O’Neil: I really don’t distinguish between “communication” and “teaching and learning...” those are the way you communication. If you value communication… you have to learn to teach, so that’s the same idea for me.  Community and Inclusion also mean the same thing to me. To have a vibrant, growing, modern community, is to be inclusive, is to find ways to include - which of course means always to be on the lookout for better ways of communicating, better ways of learning, better ways of teaching.  The training I got when I became a mathematician was really good for all of these things... In my education, I learned how to not be defensive about being wrong. Mathematicians ideally get to that point - where if I try to teach you something, and you find a mistake, I appreciate it. I am grateful, because it has taught be quickly, it has skipped over a bunch of time I would have wasted, it has moved me faster.  And that is what a good community does. It doesn’t simply include, a good community progresses - progresses even through things that are hard and things that are uncomfortable. The idea is I like to just go through that discomfort rather than try to around it, because there is no way around it.

Community is the only thing that mathematics has. Mathematics is not intrinsically a thing. Mathematics is defined by what the community of mathematicians think is interesting and worthwhile. We do a relatively good job, not perfect job, of doing that as mathematicians. If we focus on a little more on that, on curating explicitly and openly why we think this thing is interesting, why we think this unsolved math problem would be good to know, without relying on fake explanations - because the truth is at the end of the day it’s because we think it is beautiful, this is why. If we could focus on that - acknowledging that we don’t really have any argument beyond we think it is beautiful, but spending a little more time on explaining why we think it is beautiful and why we think this is interesting and worthwhile - then our community would be better off and we would be more inclusive. And we would have spent more time educating and learning, so I think community is the first, but it is only thing that matters.

*My own commentary and reflection, I’ll bracket by an asterisk from now on: From my perspective, I think what I hear is “if you are doing Community right, you are doing the others,” which I wholeheartedly agree with.  I was surprised that she centered mathematics itself as a human enterprise and therefore completely centered in community. But this is a useful framing, because it might be easy for some to strip the human element from mathematics, but to remind us of its human-constructed origin, reminds us that the two cannot so easily be untwined.*

Diaz Eaton: This is interesting because I hear some similarities in something I was trying to explain to someone else, which is being inclusive in terms of mathematics versus being inclusive in terms of mathematicians. What are we really talking about here - are we talking about the mathematics or are we using it as a proxy for talking about the inclusivity of mathematicians?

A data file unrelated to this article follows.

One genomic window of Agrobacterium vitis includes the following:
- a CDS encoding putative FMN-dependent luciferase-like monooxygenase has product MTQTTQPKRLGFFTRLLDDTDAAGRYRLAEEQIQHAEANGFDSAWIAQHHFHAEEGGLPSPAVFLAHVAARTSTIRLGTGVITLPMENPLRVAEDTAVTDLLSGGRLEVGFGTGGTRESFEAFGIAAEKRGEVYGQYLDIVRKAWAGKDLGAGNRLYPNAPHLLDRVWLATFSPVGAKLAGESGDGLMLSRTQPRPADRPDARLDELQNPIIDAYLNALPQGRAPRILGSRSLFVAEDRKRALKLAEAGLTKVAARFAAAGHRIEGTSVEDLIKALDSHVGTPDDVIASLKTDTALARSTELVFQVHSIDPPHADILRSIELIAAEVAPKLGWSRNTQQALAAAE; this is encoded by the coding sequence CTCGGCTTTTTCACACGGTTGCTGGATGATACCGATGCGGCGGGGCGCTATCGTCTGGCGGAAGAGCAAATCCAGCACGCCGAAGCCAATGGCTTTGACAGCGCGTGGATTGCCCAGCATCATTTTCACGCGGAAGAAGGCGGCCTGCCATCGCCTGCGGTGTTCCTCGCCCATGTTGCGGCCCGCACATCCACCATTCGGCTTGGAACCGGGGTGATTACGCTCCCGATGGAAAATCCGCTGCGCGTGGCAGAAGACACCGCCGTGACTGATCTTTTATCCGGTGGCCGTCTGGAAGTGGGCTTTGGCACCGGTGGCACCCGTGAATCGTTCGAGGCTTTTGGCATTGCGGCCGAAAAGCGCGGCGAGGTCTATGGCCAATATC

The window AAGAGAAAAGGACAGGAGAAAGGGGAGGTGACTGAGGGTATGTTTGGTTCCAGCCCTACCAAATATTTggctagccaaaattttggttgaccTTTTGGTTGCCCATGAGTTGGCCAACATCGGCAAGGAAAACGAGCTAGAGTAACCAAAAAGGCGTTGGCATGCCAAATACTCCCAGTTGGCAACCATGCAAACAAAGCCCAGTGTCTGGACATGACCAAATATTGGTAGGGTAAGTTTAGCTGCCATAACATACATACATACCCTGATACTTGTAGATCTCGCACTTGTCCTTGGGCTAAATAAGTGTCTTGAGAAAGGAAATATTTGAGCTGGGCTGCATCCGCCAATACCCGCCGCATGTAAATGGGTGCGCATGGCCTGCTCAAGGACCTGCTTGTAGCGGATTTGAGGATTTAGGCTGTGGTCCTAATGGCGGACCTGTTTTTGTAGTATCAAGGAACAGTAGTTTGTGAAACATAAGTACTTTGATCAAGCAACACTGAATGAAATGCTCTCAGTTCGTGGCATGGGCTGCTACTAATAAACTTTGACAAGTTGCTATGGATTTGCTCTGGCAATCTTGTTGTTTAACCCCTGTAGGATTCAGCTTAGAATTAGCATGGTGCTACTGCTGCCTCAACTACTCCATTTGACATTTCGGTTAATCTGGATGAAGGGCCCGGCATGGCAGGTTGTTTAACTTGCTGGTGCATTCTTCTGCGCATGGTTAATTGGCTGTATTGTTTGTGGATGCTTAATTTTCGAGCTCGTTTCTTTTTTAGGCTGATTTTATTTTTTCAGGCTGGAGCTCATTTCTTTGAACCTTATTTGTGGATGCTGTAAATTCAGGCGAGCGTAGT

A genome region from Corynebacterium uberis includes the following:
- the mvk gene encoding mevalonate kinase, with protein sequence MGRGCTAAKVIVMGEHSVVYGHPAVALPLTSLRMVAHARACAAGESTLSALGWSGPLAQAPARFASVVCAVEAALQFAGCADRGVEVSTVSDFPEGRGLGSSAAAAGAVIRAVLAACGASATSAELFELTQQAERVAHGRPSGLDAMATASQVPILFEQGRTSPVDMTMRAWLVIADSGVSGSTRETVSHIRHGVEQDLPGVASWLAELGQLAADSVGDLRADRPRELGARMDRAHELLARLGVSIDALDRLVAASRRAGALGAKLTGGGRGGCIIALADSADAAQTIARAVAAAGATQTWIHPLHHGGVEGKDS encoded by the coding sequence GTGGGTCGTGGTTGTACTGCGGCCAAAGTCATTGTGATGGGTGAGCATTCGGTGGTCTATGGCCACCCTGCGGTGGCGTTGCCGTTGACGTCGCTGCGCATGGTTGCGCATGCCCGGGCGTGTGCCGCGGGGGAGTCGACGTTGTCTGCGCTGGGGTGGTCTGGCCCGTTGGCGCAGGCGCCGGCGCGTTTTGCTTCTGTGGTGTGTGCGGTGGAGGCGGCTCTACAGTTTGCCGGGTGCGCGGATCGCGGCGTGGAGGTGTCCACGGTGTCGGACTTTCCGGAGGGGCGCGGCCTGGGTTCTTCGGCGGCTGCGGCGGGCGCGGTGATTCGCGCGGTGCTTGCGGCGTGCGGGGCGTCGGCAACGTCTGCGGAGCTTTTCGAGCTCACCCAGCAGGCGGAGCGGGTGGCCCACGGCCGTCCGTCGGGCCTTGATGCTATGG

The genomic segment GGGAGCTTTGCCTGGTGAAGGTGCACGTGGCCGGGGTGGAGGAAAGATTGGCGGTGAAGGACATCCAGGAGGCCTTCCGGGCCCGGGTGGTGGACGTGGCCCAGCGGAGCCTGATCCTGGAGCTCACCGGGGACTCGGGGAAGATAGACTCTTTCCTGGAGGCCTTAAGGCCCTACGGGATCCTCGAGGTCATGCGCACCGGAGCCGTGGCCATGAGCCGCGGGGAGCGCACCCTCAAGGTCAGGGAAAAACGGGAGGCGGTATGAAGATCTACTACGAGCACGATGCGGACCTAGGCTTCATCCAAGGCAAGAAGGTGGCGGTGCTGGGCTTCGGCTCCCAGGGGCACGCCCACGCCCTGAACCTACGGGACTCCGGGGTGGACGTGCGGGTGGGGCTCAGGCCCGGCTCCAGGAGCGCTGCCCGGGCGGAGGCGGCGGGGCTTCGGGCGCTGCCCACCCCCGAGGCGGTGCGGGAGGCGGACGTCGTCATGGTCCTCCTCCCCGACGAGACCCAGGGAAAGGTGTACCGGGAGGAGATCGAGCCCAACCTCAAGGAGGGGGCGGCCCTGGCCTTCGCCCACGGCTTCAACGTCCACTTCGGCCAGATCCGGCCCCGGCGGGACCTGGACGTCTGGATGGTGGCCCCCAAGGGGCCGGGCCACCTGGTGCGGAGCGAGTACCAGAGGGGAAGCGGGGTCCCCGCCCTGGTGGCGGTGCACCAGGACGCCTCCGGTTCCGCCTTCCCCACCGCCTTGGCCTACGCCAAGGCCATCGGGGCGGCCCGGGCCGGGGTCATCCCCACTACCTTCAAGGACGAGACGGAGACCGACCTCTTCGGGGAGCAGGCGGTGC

O’Neil: The fact is different parts of the community will consider different things beautiful and they should have their say, so that is a form of inclusivity. Just like, I’m a classical musician fan, but I’m going to listened to Cardi B - which I did yesterday, and I actually didn’t like it - but I want to be the kind of person that actually listens. I want to try to like new things. And mathematicians should be like that too - and this is my opinion - but we shouldn’t be snobs about things because that is self-defeating and it narrows and restricts us.

Diaz Eaton: Especially as fields like data science emerge?

O’Neil: There’s no proof in data science - there is evidence… It is not a thought experiment, data science is empirical, which is good and bad. The good thing is it has real applications and power. And the bad thing is, it has lots of power, and people are often measuring the wrong thing to see what is the consequence of that power. They are measuring their profits rather than ensuring social justice, so it is an unconstrained potential science - not a science yet, but it’s not mathematics. When I do data science, I do thought experiments. Mathematical thinking makes headway in data science, but what I do as a data scientist is not math, but the way I decide what to do is math.

*I think this is good dialogue for us all to have, because we should be expansive in the ways we approach the inclusivity of mathematics, but then it is healthy to consider both sides of the argument when it comes to considering whether what we do is mathematics or not. I see Dr. O’Neil engage in both sides of that debate. I personally tend to be as inclusive as possible about my definition of mathematics, and as long as a domain involves mathematics, I am happy to say it is part of the mathematics family. Perhaps this is a cultural perspective too - all my relatives are just “cousin” and it does not matter whether 2nd or twice removed, and all are family.*